How-to: Pure-Tomcat Comet Chat

Last semester I built a web-based research game for my internship that involves live multi-player interaction, runs on Tomcat, and lives in an eApps VM. It also uses Comet instead of traditional polling.

You can visit an in-development build of the game (v2 is not quite complete) here and see the the Java source here.

Now I don’t recommend the Tomcat framework for building a Comet web app. The dispatcher.forward() method that handles JSP responses is too slow (1s!) to be practical. On the other hand, if you have no need to serve JSP pages via servlets, you can get good performance.

I am assuming you have Tomcat set up, and know your way around JSP/Servlets somewhat. Then we are ready to put together Comet chat.

First you need to switch your Tomcat instance over to the proper connector. See this tutorial from IBM, under Comet.

Next, you want to look at the details of the Tomcat Advanced IO spec. The example chat servlet code they give can be compiled with only a couple of tweaks.

What the servlet does is register a response when a client first connects, and then holds on to it. When it reads a message from a client, it adds the message to a list of unsent messages and notifies a separate, designated thread that then sends the messages to each long-polled response (i.e., each connected client).

In my version ( I hacked out the HTML responses on BEGIN and END, as we want to keep markup out of the servlet. I also modified the MessageSender class to close the PrintWriter after sending a message. This is necessary to employ the sort of daisy-chaining of Comet requests that is compatible with all modern browsers, and even some obsolete ones, including IE6. (tangent: if you know how to tell Chrome “It’s ok, we’re using Comet” so it doesn’t give the hourglass, please share!)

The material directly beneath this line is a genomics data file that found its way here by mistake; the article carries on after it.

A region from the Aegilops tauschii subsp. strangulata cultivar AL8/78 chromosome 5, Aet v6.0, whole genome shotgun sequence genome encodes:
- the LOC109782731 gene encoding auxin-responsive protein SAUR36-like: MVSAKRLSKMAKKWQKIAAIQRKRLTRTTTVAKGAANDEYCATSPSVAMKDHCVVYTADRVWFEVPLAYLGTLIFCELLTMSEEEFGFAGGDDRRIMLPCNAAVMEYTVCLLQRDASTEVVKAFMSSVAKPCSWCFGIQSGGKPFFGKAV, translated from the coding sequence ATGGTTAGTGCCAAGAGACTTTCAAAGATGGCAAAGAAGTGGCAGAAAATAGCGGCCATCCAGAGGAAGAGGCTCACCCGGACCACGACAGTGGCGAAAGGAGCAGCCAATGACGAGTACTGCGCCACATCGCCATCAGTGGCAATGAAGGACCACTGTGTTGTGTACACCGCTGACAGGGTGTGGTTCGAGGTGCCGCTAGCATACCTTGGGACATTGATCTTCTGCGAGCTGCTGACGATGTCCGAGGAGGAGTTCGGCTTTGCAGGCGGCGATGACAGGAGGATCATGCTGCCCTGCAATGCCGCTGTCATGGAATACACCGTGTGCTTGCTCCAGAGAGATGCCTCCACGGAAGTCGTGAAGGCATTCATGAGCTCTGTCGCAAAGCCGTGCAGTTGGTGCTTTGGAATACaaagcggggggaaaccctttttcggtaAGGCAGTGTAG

Now, for the client side, we will use the standard Ajax XMLHttpRequest. This is straightforward to do. Just remember that upon loading you want to send an empty message to the server to connect and receive back messages sent by other chatters. Furthermore, for every response you receive, you need to re-connect by sending a new empty message (daisy-chaining).

This is my client: (chat.jsp).

You will have to add the servlet to your deployment descriptor, of course, before it will run. My code assumes you locate your servlet at relative path /Chat.

Here’s the whole Eclipse project: (CometServletChat.tar.gz).

You can play with my version here.

This implementation is fast and scalable, but doesn’t guarantee that any messages will actually reach any clients. To fix this, you could modify the servlet to retain all chat messages and include them in each response. Then clients could poll at reasonable intervals between messages received to check if there was a missed message.

An improvement that is easily made is to have the client keep a single request open for the entire session and use a second request to send. Don’t forget to change send() to call the callback function when request.readyState >= 3 and remove the daisy-chaining send() call in receive(). And in the servlet, remove the line writer.close() from This results in fewer chat messages getting lost, but only works in Firefox. See this guide for streaming client solutions that work in other browsers.

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Please leave a comment

  1. Giuseppe Says:

    Hello, can u help me to understand why my chat doesn’t work please?

  2. Peter Says:

    Nice explanation, thanks.

  3. sdadad Says:

    your chat example doesn’t work

  4. Angus Says:

    I was getting UnsupportedOperation exception on event.setTimeout. To make run used try/catch then it works ok. There are other problems but for a simple sample it is really useful.

  5. Given Says:

    Thanks a lot. It works beautifully 🙂

  6. Anteneh Says:

    After half day googling… this one saved my life…. Thanks

  7. seb Says:

    It doesn’t work for me on eclipse perhaps the AJAX is thre problem to send data to client i m not sure

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